It’s preseason, and there’s work to be done.
You don’t need much more of an introduction than that, so let’s get on to some of the meat of the New Orleans Saints’ preseason opener Friday night, a 34-25 loss to the Minnesota Vikings in the Mercedes-Benz Superdome.
OFFENSE: There were areas that really were likable, starting with quarterback Teddy Bridgewater and the work he did with the No. 1 offense. He looked composed, confident and made wise decisions while completing 14 of 19 passes for 134 yards and a touchdown, without an interception. Bridgewater looks capable of running the Saints’ offense if he’s called upon to do so. Of course, we don’t want to make too much of his preseason debut with the Saints (he didn’t play in the preseason with the team last year), but we also don’t want to downplay that he was a two-year starter before a knee injury interrupted his career, and he showed the arm strength and precision that teammates said he has. And we saw improvement from quarterback Taysom Hill (8 of 14 for 80 yards and a touchdown passing, with an unfortunate interception, and six carries for a team-leading 45 yards, mostly off scrambles rather than designed runs). The Saints have a deep quarterback room. Twenty-nine carries for 141 rushing yards also was impressive; even if Hill’s production is subtracted, the per-carry average (4.2) was passable considering the offensive line rotation. Running back Latavious Murray looks capable of helping in the passing game.
DEFENSE: You can’t allow 213 rushing yards, on 7.9 yards per carry, and 460 total yards and be all that pleased. The Saints appeared to over-pursue on more than a few occasions, and missed tackles were an issue. Coach Sean Payton said he wasn’t particularly happy with pad level, and you figure that’s a mental error that can be corrected. New Orleans didn’t generate a ton of pressure, either; defensive end Trey Hendrickson produced the lone quarterback hit. The absence of All-Pro defensive end Cam Jordan (he didn’t play) probably contributed to that lack of pressure, but second-year end Marcus Davenport and the rest of the line likely will find lots to tweak after the film review. If there isn’t much pressure, then the coverage in the secondary likely is going to suffer, too, and the coverage wasn’t noticeably special. Again, it’s correctable that cornerback Eli Apple didn’t track the ball on a 34-yard completion to Adam Thielen; he was in position, just didn’t locate quickly enough. And Kayvon Webster’s defensive pass interference penalty – a 21-yarder in the third quarter – looked a lot like good coverage. Those instances can be coached and fixed. But vanilla defense or not, the Saints allowed a 64-yard touchdown run, a 42-yard run, two 34-yard completions and two 20-yard completions, which helped the Vikings average 8.5 yards per play. Whether starters or subs, the explosive plays have to be shaved down.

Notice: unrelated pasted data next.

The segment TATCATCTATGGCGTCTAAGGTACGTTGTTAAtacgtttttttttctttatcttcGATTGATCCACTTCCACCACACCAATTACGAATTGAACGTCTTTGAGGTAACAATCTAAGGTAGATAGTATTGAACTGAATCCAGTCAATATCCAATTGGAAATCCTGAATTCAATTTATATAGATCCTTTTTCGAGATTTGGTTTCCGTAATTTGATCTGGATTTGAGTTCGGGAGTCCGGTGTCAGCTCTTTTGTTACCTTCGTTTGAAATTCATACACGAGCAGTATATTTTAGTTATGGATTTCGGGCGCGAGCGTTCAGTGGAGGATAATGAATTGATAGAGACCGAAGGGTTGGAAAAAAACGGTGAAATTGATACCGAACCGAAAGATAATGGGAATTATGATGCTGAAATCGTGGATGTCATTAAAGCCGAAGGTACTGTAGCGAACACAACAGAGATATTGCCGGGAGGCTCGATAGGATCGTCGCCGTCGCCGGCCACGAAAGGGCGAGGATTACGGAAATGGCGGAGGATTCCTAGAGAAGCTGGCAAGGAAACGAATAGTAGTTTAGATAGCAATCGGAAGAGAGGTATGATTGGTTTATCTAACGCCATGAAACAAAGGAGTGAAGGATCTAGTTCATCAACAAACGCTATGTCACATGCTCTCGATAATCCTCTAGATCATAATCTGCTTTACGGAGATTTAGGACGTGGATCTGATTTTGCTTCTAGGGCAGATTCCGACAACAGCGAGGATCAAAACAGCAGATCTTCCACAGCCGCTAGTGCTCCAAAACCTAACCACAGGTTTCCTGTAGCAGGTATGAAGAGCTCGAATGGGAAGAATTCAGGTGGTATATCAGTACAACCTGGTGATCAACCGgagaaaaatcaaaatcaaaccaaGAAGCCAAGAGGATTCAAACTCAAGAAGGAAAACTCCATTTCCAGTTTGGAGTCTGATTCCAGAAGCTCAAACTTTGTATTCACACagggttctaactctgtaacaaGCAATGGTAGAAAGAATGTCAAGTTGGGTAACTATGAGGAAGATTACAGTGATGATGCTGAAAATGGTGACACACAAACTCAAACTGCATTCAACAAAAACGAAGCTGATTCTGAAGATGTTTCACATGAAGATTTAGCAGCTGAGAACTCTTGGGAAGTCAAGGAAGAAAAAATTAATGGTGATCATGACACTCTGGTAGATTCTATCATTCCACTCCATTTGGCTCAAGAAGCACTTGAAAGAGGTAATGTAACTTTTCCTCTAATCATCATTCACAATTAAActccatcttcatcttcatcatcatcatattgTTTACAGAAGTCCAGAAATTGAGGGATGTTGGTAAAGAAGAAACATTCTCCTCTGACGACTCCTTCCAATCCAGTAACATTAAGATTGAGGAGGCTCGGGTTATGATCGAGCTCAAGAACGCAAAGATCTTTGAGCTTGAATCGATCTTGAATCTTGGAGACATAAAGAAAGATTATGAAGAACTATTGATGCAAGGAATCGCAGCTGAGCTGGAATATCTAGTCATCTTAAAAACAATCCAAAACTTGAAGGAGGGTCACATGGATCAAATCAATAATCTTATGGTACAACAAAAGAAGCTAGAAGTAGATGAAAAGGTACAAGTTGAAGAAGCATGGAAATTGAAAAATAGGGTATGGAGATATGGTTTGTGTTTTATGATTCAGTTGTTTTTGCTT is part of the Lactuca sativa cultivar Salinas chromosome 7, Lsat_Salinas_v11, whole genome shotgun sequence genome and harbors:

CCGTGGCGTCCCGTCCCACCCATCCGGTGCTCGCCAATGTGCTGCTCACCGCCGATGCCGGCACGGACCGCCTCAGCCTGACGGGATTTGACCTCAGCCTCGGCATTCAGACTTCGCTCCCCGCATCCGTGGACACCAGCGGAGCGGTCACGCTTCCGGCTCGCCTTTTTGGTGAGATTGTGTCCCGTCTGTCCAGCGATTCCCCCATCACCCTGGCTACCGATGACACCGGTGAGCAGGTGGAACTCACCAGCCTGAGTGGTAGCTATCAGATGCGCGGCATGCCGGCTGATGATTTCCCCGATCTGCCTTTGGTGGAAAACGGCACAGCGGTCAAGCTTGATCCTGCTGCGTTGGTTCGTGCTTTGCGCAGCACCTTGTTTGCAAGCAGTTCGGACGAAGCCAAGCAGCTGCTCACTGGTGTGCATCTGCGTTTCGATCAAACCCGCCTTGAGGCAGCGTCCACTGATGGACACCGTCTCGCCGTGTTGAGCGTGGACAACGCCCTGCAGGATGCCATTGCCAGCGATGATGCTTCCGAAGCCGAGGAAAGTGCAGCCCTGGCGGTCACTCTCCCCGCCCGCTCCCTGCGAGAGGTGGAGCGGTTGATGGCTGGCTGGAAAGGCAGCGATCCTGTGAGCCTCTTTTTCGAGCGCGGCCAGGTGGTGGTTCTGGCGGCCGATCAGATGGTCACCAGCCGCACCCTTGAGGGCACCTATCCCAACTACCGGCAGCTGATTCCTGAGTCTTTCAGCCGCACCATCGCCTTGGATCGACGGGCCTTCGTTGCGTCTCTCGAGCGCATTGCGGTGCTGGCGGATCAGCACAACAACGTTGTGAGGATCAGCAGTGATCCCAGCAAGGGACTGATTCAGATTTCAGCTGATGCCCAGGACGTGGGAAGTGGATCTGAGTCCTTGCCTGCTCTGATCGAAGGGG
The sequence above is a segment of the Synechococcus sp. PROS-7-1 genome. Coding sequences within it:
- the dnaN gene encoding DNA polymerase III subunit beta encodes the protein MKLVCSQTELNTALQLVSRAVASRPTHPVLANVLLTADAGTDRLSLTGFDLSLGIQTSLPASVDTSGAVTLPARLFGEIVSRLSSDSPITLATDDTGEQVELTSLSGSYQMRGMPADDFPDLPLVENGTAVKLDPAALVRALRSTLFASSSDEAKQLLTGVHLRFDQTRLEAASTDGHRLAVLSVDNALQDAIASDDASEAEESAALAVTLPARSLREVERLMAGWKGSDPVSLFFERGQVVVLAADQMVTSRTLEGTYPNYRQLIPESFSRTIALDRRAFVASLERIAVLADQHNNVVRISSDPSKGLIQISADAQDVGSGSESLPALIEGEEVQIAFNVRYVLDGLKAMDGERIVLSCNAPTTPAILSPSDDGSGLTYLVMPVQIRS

SPECIAL TEAMS: Most of this, we knew what to expect coming in and we got exactly what was expected. The Saints cover well (25.8-yard average on five kickoff returns). Punter Thomas Morstead is as good as they come (a 45.5-yard average on two punts, and neither was returnable). Kicker Wil Lutz continues to impress (he made four field goals, including a 52-yarder that had plenty more on it). The potential eye-opener was the kickoff return game, where undrafted rookie Deonte Harris returned three for 90 yards and obviously has some pop. He hasn’t been healthy for most of training camp, but he’s the all-time leading return man in college football, and he appears to be healthy now. Cyril Grayson returned a couple of kickoffs for 61 yards, including a 40-yarder. Harris and Grayson are speedsters and if they get in a seam, it’ll be fun to watch. This could be a spirited competition, including Marcus Sherels, who didn’t play Friday night.